Could you spot the Trump supporter at the Thanksgiving dinner table? Maybe you were expecting a grump in a MAGA cap, obsessed with white meat. Or someone who started in with whataboutism and the Clintons once the Russian connection came up.
More likely, it was the silent pessimist stewing across from the sweet potatoes, part of the large majority of Donald Trump followers who believe life is worse today than it was 50 years ago. They are also more likely to think that the country can't solve its problems — that we're all doomed to a tribal apocalypse.
We knew this profile going into the election, thanks to a number of surveys showing that Trump Republicans had thrown in the towel on the big issues of the day. They don't trust diplomacy to ensure peace, nor do they believe more ethnic diversity is a good thing. In those two areas, thankfully, they are also out of step with majority sentiment.
Still, it's a wonder we're even talking. Contempt is mutual. A Pew survey from last year found that 45 percent of Republicans think Democrats are a threat to the nation's well-being. And a majority of Democrats say Republicans make them feel "afraid."
In the Trump era, we've reached peak domestic hatred. Though it has been building for years, Americans of differing political views despise each other to a degree not seen in the modern era. Never, even at the height of impeachment fever around Richard Nixon and Bill Clinton, did so much bile run through our waterways.
In 1960, just 5 percent of Republicans and 4 percent of Democrats said they would be upset if their child married someone from the other party. By 2012, nearly half of all Republicans and 33 percent of Democrats said they would not welcome an in-law of the other party into the family.
But here's one bright spot in the Divided States of Trump: In a strange way, he has also brought many of us together. Trump brings out the worst in his supporters, dragging them down to his adult day care center. By contrast, his opponents have become more inclusive. Because he is so singularly coarse and vulgar, so ill informed and small-minded, he has made people see the better side of those they had long written off.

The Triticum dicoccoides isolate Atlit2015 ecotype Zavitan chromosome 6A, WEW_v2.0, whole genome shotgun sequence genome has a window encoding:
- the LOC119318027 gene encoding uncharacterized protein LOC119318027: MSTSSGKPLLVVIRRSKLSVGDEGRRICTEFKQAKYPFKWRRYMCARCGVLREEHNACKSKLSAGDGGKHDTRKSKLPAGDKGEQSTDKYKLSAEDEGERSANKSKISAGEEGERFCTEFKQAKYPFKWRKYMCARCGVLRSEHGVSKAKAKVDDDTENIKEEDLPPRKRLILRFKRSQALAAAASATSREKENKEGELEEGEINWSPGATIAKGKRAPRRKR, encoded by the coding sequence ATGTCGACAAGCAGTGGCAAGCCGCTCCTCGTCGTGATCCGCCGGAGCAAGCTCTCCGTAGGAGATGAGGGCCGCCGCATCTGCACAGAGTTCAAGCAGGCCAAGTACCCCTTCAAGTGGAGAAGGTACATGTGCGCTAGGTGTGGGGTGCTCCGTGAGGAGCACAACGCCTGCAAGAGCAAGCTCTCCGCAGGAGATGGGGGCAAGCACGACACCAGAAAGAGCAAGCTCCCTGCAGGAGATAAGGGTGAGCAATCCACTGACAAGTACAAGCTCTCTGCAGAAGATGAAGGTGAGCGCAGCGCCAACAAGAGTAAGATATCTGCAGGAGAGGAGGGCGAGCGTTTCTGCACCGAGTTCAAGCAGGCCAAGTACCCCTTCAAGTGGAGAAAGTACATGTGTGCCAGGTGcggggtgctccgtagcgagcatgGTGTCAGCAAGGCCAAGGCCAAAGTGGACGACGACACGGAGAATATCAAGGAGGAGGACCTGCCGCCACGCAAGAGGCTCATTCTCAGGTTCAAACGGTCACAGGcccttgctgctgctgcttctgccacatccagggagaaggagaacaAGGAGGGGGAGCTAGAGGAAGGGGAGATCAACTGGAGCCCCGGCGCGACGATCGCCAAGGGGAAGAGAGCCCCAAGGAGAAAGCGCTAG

Until this year, you were hard-pressed to find a Democrat to say nice things about George W. Bush — see Worst President Ever — or Mitt Romney, often cast as a heartless plutocrat.
Now barely a day goes by when some partisan on the left doesn't say he or she is starting to rethink their view of W., who spoke out against the "nativism" and "casual cruelty" of the Trump era. Or to praise Romney as an old-fashioned gentlemen. I count myself in that camp. Both of these men have stood up against the anti-constitutional, zero-sum, resentment presidency of Trump, while others in their party stand by meekly.
The Republican senators Bob Corker of Tennessee, Jeff Flake and John McCain of Arizona, and Susan Collins of Maine are rightly hailed by Democrats for trying to put country above party. Or at the least, to call out Trump for having no sense of decency.
At the same time, talented polemicists from the red side of the spectrum — the quick-witted Republican strategist Rick Wilson, the tireless Jennifer Rubin of The Washington Post, the prose stylist Peggy Noonan of The Wall Street Journal — have found something to like in Democrats. This is Trump's doing, albeit not by design.
But as bad as things are, a majority of Americans, an increasingly bipartisan pool, are appalled at the monstrosity of Trump's presidency. Pass the gravy, friend!